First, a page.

Brave New World Essay

Brave New World Essay

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Aldous Huxley’s passage narrating a fertility rite conveys his reverence and awe for both the ritual and the people of the Old World. Huxley’s passionate imagery is aided by inspired diction and precise narrative pacing to evoke the excitement and sanctity of the affair. Through his voice comes realization of the ritual as genuine and crucial to a culture; this is in stark contrast to the baseless practice of the Solidarity Service held in the New World.
The imagery in the passage is focused upon the participation of the people in the fertility ritual – its effect portrays a ceremony of the utmost sacredness. In his opening, Huxley pictures, “hundreds of male voices crying out fiercely…then again the drums; and once more the men’s deep savage affirmation of their manhood.”The onset of the ritual presents the yelling of the people and the beat of drums – Huxley’s language enlivens the mood of the rite and of the people. As the ritual continues, Huxley introduces masked men, singing, and dancing to which he comments, “women had shrieked…as though they were being killed.” The excitement of the ritual rises to the point of deathly outbursts and the people are impassioned with fervor. What follows is a plethora of spiritual and animalistic symbolism: snakes are thrown amongst the people and covered in “corn meal”, performers appear from the “underworld,” and dance and sing, decorated in masks of eagles and coyotes, and a man “nailed to a cross” and an old man with the “sign of the cross” make appearance. The goal of the ritual is fertility of the land, and so the people must connect with nature to ensure the welfare of their environment. They call upon animals and imitate their visage, and pay homage to pagan and Christian faith w...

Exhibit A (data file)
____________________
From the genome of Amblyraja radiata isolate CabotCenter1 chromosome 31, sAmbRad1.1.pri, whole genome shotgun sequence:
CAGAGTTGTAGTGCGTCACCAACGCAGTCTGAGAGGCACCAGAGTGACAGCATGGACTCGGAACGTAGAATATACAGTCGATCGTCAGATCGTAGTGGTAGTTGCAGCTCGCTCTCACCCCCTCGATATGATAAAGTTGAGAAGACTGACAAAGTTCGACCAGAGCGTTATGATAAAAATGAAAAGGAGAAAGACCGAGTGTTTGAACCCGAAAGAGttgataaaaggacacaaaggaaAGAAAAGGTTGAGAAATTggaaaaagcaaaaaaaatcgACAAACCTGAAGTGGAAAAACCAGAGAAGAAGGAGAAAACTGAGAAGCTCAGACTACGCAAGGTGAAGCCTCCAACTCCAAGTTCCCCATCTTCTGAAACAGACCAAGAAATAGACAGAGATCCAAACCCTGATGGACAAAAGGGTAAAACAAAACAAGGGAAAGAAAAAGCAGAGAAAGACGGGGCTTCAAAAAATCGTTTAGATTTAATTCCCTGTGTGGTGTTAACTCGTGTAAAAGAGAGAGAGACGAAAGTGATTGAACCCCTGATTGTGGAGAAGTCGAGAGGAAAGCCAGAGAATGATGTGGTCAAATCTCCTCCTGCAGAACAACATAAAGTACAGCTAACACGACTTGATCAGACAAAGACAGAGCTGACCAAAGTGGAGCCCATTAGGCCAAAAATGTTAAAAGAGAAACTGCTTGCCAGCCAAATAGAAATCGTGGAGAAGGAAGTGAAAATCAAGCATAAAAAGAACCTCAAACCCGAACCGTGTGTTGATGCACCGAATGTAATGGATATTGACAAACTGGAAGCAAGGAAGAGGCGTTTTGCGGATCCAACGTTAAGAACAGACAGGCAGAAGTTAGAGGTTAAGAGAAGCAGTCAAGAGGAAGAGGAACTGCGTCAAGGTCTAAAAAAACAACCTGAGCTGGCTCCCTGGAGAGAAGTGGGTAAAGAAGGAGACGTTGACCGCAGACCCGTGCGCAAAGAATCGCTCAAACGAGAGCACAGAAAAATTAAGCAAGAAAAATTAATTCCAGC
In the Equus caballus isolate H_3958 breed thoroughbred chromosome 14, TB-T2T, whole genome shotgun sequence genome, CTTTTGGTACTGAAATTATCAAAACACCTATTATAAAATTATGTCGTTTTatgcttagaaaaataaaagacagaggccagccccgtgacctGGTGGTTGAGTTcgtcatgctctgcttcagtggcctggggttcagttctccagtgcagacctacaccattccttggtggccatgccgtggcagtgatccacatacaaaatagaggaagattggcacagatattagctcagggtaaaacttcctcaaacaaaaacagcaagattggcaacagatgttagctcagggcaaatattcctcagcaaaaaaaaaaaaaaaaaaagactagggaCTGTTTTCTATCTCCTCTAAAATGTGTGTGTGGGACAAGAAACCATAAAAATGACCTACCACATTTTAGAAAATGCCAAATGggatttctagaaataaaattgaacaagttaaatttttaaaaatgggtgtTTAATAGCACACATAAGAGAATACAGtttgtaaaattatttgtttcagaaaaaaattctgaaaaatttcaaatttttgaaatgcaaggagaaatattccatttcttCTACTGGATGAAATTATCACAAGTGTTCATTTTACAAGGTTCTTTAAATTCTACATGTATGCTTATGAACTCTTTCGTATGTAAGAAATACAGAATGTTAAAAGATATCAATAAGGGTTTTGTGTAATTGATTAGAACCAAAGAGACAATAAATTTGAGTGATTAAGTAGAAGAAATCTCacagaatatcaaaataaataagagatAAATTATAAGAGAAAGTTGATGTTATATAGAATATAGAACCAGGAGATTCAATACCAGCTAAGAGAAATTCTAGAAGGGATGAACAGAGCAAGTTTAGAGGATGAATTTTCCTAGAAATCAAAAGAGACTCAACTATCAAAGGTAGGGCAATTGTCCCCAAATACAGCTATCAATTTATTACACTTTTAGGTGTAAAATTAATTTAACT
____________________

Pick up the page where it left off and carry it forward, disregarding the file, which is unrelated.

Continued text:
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...th the intensity of the ritual and his admiring impressions.
Huxley makes his awed reaction to the ritual apparent in his use of imagery, diction, and pacing. The overwhelming excitement and the appreciation of mood inherit in his words illustrate the importance of fertility rights to the people of the Old World and their fanatical execution of the ritual – Huxley is in short moved by the act. Compared to the New World, whose ritual is largely an erotic hoax, The Old World’s tradition is remarkable and invigorating. The deadened machines of the New World are made even more apparent when contrasted with the vital souls of the people of the Old World in revitalizing their beloved land. More abstractly, Huxley reveres a society’s preservation of meaningful traditions and values, which inspire genuine passion in people and promote a greater social consciousness.

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